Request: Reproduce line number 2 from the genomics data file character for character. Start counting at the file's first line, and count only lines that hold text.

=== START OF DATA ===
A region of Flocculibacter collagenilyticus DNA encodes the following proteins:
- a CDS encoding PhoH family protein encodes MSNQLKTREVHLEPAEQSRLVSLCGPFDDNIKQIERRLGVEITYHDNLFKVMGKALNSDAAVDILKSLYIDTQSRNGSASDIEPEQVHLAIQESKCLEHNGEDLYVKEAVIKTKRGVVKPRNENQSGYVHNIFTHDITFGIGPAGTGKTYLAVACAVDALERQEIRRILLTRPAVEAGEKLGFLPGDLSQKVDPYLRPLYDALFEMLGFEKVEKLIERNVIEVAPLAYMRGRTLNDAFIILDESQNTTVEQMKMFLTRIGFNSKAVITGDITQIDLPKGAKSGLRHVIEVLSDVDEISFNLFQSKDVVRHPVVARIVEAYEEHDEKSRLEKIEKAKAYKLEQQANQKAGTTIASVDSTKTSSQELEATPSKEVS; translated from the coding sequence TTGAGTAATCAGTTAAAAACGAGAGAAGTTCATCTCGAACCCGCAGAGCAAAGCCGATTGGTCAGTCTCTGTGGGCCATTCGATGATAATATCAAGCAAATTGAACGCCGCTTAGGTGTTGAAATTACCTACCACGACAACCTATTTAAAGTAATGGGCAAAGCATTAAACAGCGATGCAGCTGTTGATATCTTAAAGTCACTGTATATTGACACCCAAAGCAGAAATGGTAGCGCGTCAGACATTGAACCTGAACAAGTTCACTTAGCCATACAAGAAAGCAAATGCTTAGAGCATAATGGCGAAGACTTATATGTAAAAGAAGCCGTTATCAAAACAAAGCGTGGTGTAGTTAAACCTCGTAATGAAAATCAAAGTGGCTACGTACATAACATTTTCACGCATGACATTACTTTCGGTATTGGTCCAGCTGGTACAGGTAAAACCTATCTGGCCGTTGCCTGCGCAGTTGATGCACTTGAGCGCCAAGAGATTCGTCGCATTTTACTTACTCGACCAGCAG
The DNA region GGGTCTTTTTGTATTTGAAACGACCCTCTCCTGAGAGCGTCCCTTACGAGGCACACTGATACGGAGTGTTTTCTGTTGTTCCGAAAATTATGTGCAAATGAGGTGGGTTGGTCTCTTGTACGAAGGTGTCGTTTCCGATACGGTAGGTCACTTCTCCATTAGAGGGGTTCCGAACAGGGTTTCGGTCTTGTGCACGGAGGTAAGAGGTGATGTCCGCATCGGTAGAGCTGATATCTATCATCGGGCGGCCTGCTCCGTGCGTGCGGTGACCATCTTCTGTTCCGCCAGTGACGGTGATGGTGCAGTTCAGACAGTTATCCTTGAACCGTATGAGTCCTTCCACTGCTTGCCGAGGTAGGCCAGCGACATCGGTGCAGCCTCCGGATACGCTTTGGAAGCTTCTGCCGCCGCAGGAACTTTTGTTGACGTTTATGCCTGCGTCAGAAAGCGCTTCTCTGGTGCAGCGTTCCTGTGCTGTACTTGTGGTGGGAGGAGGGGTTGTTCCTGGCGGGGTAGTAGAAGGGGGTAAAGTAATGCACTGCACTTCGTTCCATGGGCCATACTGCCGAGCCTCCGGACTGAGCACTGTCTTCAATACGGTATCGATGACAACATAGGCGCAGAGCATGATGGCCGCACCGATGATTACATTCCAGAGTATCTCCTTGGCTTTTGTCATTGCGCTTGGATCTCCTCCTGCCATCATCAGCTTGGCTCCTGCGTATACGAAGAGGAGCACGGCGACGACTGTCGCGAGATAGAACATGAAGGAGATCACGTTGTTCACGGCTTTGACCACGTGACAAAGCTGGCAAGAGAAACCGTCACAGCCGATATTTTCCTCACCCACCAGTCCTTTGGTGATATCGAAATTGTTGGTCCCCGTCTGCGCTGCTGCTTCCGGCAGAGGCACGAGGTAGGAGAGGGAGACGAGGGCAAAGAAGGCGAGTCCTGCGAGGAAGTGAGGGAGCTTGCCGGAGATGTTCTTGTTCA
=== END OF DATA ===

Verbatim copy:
- a CDS encoding PhoH family protein encodes MSNQLKTREVHLEPAEQSRLVSLCGPFDDNIKQIERRLGVEITYHDNLFKVMGKALNSDAAVDILKSLYIDTQSRNGSASDIEPEQVHLAIQESKCLEHNGEDLYVKEAVIKTKRGVVKPRNENQSGYVHNIFTHDITFGIGPAGTGKTYLAVACAVDALERQEIRRILLTRPAVEAGEKLGFLPGDLSQKVDPYLRPLYDALFEMLGFEKVEKLIERNVIEVAPLAYMRGRTLNDAFIILDESQNTTVEQMKMFLTRIGFNSKAVITGDITQIDLPKGAKSGLRHVIEVLSDVDEISFNLFQSKDVVRHPVVARIVEAYEEHDEKSRLEKIEKAKAYKLEQQANQKAGTTIASVDSTKTSSQELEATPSKEVS; translated from the coding sequence TTGAGTAATCAGTTAAAAACGAGAGAAGTTCATCTCGAACCCGCAGAGCAAAGCCGATTGGTCAGTCTCTGTGGGCCATTCGATGATAATATCAAGCAAATTGAACGCCGCTTAGGTGTTGAAATTACCTACCACGACAACCTATTTAAAGTAATGGGCAAAGCATTAAACAGCGATGCAGCTGTTGATATCTTAAAGTCACTGTATATTGACACCCAAAGCAGAAATGGTAGCGCGTCAGACATTGAACCTGAACAAGTTCACTTAGCCATACAAGAAAGCAAATGCTTAGAGCATAATGGCGAAGACTTATATGTAAAAGAAGCCGTTATCAAAACAAAGCGTGGTGTAGTTAAACCTCGTAATGAAAATCAAAGTGGCTACGTACATAACATTTTCACGCATGACATTACTTTCGGTATTGGTCCAGCTGGTACAGGTAAAACCTATCTGGCCGTTGCCTGCGCAGTTGATGCACTTGAGCGCCAAGAGATTCGTCGCATTTTACTTACTCGACCAGCAG